Lawrence P. Grayson: If you truly believe in it, just do it

Lawrence P. Grayson got started in engineering education in the 1960s. He is past president of the American Society for Engineering Education and has received numerous awards, including the Hoover Medal, the George Washington Medal, and the Institute of Electrical and Electronics Engineers-USA Award for Distinguished Contributions to Engineering Professionalism. As a member of ASEE’s Educational Research and Methods (ERM) Division, he led a variety of successful projects to raise the profile of effective teaching and learning nationwide, during a time when teaching was not valued or recognized nearly as much as research in the university setting. His efforts included the resurrection of the ERM Division’s effectiveness and membership, the coordination of 12 regional workshops on effective teaching for every ASEE region in the nation, and the main plenary on “Teaching Really Matters” at the 1971 ASEE Annual Conference, among other initiatives.

The profile below was authored by Janet Y. Tsai, University of Colorado Boulder, based on an interview with Dr. Grayson in 2014.

Dr. Lawrence P. Grayson
Visiting Scholar, School of Philosophy at The Catholic University of America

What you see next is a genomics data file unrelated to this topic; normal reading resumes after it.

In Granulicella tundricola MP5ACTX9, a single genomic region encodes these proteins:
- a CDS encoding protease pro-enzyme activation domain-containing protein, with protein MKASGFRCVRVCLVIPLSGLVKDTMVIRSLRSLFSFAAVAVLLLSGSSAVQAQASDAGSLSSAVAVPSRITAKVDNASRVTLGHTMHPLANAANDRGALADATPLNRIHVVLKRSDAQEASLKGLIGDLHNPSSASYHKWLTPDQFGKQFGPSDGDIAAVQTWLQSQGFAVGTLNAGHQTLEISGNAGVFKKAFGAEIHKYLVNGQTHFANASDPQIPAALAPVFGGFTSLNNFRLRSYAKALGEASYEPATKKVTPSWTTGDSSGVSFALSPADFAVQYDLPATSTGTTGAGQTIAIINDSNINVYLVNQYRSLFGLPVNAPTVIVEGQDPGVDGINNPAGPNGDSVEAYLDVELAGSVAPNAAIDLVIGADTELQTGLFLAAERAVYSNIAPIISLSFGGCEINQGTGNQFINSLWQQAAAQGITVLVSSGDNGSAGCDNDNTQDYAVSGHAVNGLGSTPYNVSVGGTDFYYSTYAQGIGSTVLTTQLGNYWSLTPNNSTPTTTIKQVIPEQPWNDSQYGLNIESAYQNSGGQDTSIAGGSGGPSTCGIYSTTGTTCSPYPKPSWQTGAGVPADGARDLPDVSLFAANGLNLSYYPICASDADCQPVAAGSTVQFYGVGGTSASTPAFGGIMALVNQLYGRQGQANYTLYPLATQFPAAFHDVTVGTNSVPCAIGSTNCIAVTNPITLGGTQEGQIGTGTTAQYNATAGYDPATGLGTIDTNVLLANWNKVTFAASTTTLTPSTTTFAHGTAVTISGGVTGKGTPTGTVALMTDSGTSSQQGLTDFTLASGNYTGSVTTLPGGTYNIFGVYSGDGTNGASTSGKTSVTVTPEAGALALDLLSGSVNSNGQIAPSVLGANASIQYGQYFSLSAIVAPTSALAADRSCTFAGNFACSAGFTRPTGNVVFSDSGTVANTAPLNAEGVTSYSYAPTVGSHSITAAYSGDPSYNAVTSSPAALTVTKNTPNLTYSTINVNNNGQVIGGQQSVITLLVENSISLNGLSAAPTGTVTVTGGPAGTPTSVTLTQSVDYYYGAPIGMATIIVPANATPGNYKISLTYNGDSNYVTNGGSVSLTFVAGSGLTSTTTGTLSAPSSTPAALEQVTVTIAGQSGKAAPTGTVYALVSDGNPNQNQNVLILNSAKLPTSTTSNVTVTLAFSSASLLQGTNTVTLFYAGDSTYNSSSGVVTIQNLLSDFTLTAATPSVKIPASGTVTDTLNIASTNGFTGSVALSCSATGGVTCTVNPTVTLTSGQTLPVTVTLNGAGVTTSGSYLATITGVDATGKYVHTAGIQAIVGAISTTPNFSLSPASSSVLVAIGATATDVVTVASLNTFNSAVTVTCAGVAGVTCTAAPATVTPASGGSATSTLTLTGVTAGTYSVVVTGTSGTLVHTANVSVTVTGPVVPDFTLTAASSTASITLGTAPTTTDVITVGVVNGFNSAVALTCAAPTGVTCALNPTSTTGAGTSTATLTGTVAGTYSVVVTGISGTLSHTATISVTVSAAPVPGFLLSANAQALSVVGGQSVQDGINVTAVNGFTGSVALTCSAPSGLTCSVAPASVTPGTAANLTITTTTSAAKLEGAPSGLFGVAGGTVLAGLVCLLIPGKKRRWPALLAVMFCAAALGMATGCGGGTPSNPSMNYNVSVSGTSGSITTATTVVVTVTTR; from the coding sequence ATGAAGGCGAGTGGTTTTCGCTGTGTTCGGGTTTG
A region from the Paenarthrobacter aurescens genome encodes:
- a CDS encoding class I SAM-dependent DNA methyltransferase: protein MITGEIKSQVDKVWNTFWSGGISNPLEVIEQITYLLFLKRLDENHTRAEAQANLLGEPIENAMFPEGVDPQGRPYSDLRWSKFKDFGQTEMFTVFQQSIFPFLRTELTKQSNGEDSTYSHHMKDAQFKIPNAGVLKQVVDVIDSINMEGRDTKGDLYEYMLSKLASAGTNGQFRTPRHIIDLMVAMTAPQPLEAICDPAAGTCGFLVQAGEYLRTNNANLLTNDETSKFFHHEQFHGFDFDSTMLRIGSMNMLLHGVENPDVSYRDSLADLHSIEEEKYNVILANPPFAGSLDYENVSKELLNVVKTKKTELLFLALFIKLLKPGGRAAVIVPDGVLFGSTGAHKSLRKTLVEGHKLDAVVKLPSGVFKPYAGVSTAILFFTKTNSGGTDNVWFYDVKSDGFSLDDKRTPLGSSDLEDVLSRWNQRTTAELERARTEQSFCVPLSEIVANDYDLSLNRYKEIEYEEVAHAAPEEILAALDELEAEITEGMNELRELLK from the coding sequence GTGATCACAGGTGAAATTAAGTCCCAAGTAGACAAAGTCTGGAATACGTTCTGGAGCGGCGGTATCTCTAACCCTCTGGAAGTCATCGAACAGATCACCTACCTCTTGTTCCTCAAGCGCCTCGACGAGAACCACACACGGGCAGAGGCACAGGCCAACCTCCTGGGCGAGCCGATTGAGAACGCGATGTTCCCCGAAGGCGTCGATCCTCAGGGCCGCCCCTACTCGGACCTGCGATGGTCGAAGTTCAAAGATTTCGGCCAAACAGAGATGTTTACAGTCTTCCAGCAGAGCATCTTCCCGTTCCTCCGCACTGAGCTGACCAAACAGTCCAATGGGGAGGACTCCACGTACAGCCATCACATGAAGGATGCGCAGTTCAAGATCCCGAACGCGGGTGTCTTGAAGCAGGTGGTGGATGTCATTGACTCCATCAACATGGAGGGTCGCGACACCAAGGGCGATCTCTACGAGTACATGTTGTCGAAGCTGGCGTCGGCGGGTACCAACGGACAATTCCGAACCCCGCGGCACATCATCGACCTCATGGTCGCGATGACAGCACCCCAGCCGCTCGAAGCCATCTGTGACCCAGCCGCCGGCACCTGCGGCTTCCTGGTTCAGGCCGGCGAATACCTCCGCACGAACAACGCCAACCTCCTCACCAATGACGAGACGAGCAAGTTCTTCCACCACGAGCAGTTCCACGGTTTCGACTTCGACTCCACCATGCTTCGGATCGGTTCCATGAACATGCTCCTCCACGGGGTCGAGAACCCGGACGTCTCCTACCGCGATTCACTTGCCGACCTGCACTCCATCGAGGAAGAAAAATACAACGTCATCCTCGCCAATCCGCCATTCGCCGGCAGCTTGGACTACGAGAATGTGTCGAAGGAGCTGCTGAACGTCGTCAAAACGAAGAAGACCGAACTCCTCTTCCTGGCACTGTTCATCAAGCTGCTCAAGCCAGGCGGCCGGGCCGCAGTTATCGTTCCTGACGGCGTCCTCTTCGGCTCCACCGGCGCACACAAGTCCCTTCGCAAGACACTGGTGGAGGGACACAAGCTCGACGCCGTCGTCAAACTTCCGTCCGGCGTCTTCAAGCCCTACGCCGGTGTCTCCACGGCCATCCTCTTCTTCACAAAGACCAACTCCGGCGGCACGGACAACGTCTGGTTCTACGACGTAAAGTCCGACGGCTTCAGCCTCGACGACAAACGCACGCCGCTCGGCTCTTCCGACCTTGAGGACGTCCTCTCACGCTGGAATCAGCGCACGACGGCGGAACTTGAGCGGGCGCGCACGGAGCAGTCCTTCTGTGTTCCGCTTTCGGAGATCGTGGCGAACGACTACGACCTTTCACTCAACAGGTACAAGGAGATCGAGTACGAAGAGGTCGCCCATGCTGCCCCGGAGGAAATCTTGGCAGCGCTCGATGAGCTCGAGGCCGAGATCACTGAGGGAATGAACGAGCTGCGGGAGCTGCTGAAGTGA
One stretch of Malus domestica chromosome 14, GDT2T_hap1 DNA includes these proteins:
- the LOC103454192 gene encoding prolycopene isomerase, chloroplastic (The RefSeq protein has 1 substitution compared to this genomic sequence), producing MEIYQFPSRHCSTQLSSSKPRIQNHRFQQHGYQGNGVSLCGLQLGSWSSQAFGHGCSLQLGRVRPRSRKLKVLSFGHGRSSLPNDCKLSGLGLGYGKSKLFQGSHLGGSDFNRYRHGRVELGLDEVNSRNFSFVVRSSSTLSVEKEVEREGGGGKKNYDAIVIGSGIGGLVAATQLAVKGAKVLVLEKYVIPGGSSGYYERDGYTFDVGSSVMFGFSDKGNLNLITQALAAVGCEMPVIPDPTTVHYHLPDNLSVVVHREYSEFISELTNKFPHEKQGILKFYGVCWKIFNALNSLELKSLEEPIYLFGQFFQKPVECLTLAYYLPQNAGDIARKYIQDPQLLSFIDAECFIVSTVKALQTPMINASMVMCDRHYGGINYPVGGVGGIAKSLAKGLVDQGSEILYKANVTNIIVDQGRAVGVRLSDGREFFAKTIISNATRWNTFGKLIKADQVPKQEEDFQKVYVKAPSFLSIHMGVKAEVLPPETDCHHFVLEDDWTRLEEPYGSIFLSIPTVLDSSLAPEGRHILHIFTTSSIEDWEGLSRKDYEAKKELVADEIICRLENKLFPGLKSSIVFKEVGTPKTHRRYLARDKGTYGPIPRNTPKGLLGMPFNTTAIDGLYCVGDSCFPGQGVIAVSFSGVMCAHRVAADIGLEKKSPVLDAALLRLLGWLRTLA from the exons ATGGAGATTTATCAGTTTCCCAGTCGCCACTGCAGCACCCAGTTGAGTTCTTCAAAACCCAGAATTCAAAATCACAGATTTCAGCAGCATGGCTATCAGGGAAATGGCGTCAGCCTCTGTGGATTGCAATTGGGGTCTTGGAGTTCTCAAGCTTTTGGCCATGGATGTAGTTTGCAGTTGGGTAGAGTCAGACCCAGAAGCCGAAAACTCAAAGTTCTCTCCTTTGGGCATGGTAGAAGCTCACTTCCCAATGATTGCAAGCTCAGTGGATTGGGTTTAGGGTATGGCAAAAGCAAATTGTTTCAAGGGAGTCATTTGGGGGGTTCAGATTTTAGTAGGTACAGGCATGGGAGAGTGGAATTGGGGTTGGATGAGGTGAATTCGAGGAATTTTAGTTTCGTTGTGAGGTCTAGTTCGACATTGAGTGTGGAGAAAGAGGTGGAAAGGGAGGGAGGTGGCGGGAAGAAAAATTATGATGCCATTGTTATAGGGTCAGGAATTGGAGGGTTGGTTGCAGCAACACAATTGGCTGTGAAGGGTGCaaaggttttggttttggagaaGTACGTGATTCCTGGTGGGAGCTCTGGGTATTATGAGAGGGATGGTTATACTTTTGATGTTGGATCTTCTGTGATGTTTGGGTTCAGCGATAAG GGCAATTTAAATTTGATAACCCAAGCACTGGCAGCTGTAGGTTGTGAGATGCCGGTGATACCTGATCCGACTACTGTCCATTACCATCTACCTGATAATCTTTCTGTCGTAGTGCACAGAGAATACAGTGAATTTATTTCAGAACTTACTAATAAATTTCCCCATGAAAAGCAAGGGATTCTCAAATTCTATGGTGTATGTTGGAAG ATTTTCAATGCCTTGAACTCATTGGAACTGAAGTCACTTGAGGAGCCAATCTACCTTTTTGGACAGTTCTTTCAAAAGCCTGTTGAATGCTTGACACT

Ph.D., Electrical Engineering, Polytechnic Institute of Brooklyn
Honorary Doctor of Engineering, Milwaukee School of Engineering

Overcoming hostile climates to champion teaching in engineering

When I was teaching in the 1960s, the emphasis was on research, and teaching was not recognized. It was really an attitudinal challenge, as the people in charge at certain prestigious universities were entirely focused on research and didn’t know how to evaluate or value effective teaching.

I remember one colleague who attended the summer workshops at Penn State the year before I did. This man was a very effective teacher; in fact, he won an award as the top teacher in his well-known engineering school one year prior. The same time that he got the teaching award, he was told his contract was not being renewed, because he was not doing research. That was the atmosphere that existed within the university setting, so I fought the system.

I had been doing a bit of publishing, both in my own engineering field and in education, but it was clear to me that the education part was becoming more and more of an interest. I was working with a very senior person at Johns Hopkins University on improving a freshman engineering course. We had a contract with the publisher John Wiley at the time to do a book for freshman engineering. One of the senior faculty members came up to me at one point and said, “Why are you spending all this time doing these kinds of things?” I said, “Well, I am very interested in it.” And he said, “Well, you have to do more publishing.” And I said, “But we are.” I mentioned what I published, and he said, “But that’s not research, that’s teaching.” I said, “What about the book that I’m doing—that we’re publishing with Wiley?” He looked at me and said, “That’s an undergraduate book! That doesn’t count!” That was the atmosphere that existed within the university system, so I tried to blend research with activities to improve teaching and learning – but it is difficult to serve two masters.